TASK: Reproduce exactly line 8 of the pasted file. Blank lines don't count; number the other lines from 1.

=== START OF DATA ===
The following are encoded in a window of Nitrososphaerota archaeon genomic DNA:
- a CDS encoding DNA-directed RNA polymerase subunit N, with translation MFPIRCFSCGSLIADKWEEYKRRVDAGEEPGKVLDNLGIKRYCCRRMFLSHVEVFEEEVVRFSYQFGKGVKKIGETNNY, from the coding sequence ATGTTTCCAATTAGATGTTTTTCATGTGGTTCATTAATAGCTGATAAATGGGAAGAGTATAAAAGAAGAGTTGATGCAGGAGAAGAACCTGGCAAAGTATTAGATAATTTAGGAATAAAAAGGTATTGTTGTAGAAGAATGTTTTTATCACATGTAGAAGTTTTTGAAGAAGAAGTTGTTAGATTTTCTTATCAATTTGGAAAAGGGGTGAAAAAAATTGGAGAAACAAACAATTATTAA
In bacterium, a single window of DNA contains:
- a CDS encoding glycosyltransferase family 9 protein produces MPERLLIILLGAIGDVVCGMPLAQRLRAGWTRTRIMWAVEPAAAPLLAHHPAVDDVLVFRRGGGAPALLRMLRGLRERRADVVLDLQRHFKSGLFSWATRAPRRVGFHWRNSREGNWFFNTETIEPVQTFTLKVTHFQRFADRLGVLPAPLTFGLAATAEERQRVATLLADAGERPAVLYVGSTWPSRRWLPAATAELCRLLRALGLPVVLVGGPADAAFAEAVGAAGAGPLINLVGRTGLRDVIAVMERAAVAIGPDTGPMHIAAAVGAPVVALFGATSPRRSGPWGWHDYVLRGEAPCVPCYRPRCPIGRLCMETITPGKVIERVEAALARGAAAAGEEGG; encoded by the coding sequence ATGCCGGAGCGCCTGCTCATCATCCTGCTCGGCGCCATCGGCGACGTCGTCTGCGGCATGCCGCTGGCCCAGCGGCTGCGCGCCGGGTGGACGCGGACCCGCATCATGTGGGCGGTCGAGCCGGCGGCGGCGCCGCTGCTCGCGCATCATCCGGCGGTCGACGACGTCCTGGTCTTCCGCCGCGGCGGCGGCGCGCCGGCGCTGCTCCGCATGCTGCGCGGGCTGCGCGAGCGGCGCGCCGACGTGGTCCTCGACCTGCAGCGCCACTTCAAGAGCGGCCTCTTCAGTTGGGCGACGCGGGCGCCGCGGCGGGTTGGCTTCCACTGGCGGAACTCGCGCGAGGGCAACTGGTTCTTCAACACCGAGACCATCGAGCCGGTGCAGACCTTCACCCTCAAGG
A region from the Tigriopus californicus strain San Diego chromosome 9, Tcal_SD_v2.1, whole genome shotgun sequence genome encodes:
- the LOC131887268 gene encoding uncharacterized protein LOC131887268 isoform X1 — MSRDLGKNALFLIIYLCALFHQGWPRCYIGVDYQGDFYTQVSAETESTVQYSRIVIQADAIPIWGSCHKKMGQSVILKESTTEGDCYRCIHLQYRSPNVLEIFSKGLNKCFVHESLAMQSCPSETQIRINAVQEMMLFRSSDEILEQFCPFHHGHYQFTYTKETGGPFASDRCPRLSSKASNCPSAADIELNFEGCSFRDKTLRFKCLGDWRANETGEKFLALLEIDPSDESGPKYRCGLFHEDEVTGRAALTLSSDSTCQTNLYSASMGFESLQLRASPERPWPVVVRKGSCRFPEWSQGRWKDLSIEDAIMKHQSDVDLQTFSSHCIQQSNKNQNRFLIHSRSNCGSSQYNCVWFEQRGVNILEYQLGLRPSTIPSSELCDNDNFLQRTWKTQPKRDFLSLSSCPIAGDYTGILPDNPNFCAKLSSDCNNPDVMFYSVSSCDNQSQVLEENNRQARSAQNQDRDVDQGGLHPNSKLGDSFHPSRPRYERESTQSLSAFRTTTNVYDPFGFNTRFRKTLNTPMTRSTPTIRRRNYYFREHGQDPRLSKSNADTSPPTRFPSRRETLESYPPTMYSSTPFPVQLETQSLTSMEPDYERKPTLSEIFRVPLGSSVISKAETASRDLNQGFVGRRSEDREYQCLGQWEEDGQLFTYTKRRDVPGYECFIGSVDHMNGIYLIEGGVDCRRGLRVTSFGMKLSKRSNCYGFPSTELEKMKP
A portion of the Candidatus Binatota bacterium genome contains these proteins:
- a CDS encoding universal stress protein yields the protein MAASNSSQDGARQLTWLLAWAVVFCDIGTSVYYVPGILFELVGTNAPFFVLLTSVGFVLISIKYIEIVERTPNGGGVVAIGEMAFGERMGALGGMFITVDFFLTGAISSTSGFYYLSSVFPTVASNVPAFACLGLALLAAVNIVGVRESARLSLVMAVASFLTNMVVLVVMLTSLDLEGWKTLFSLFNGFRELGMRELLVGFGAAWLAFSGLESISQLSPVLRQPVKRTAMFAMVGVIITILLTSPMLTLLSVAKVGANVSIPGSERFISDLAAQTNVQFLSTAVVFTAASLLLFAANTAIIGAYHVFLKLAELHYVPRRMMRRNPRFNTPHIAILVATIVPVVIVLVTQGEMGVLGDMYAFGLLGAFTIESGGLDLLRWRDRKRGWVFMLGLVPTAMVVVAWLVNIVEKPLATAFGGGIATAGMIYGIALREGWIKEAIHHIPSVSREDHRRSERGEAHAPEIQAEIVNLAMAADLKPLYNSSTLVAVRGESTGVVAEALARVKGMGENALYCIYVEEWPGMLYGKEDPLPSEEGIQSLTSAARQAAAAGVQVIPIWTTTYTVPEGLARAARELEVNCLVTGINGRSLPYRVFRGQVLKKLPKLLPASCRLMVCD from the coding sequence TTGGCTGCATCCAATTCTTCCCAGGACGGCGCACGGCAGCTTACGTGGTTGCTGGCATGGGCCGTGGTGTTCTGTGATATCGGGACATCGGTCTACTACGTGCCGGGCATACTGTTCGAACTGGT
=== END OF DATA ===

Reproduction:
- a CDS encoding universal stress protein yields the protein MAASNSSQDGARQLTWLLAWAVVFCDIGTSVYYVPGILFELVGTNAPFFVLLTSVGFVLISIKYIEIVERTPNGGGVVAIGEMAFGERMGALGGMFITVDFFLTGAISSTSGFYYLSSVFPTVASNVPAFACLGLALLAAVNIVGVRESARLSLVMAVASFLTNMVVLVVMLTSLDLEGWKTLFSLFNGFRELGMRELLVGFGAAWLAFSGLESISQLSPVLRQPVKRTAMFAMVGVIITILLTSPMLTLLSVAKVGANVSIPGSERFISDLAAQTNVQFLSTAVVFTAASLLLFAANTAIIGAYHVFLKLAELHYVPRRMMRRNPRFNTPHIAILVATIVPVVIVLVTQGEMGVLGDMYAFGLLGAFTIESGGLDLLRWRDRKRGWVFMLGLVPTAMVVVAWLVNIVEKPLATAFGGGIATAGMIYGIALREGWIKEAIHHIPSVSREDHRRSERGEAHAPEIQAEIVNLAMAADLKPLYNSSTLVAVRGESTGVVAEALARVKGMGENALYCIYVEEWPGMLYGKEDPLPSEEGIQSLTSAARQAAAAGVQVIPIWTTTYTVPEGLARAARELEVNCLVTGINGRSLPYRVFRGQVLKKLPKLLPASCRLMVCD from the coding sequence TTGGCTGCATCCAATTCTTCCCAGGACGGCGCACGGCAGCTTACGTGGTTGCTGGCATGGGCCGTGGTGTTCTGTGATATCGGGACATCGGTCTACTACGTGCCGGGCATACTGTTCGAACTGGT